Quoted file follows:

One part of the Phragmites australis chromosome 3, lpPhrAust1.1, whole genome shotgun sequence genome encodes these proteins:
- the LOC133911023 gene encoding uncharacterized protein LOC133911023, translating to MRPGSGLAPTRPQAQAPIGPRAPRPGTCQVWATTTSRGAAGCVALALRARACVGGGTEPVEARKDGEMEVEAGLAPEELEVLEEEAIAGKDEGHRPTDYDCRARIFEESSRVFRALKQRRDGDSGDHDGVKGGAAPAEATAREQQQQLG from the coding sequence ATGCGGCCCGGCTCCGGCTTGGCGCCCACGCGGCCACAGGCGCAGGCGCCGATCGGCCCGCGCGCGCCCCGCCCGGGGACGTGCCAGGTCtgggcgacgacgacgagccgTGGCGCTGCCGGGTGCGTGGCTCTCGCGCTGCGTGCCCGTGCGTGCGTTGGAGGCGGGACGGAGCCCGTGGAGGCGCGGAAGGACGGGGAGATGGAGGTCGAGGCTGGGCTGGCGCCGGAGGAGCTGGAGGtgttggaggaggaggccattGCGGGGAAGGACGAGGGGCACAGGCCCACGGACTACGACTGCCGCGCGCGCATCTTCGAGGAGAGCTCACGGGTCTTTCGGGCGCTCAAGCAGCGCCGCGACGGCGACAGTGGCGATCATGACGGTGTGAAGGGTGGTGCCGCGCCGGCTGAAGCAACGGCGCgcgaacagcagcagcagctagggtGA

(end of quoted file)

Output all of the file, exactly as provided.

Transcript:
One part of the Phragmites australis chromosome 3, lpPhrAust1.1, whole genome shotgun sequence genome encodes these proteins:
- the LOC133911023 gene encoding uncharacterized protein LOC133911023, translating to MRPGSGLAPTRPQAQAPIGPRAPRPGTCQVWATTTSRGAAGCVALALRARACVGGGTEPVEARKDGEMEVEAGLAPEELEVLEEEAIAGKDEGHRPTDYDCRARIFEESSRVFRALKQRRDGDSGDHDGVKGGAAPAEATAREQQQQLG from the coding sequence ATGCGGCCCGGCTCCGGCTTGGCGCCCACGCGGCCACAGGCGCAGGCGCCGATCGGCCCGCGCGCGCCCCGCCCGGGGACGTGCCAGGTCtgggcgacgacgacgagccgTGGCGCTGCCGGGTGCGTGGCTCTCGCGCTGCGTGCCCGTGCGTGCGTTGGAGGCGGGACGGAGCCCGTGGAGGCGCGGAAGGACGGGGAGATGGAGGTCGAGGCTGGGCTGGCGCCGGAGGAGCTGGAGGtgttggaggaggaggccattGCGGGGAAGGACGAGGGGCACAGGCCCACGGACTACGACTGCCGCGCGCGCATCTTCGAGGAGAGCTCACGGGTCTTTCGGGCGCTCAAGCAGCGCCGCGACGGCGACAGTGGCGATCATGACGGTGTGAAGGGTGGTGCCGCGCCGGCTGAAGCAACGGCGCgcgaacagcagcagcagctagggtGA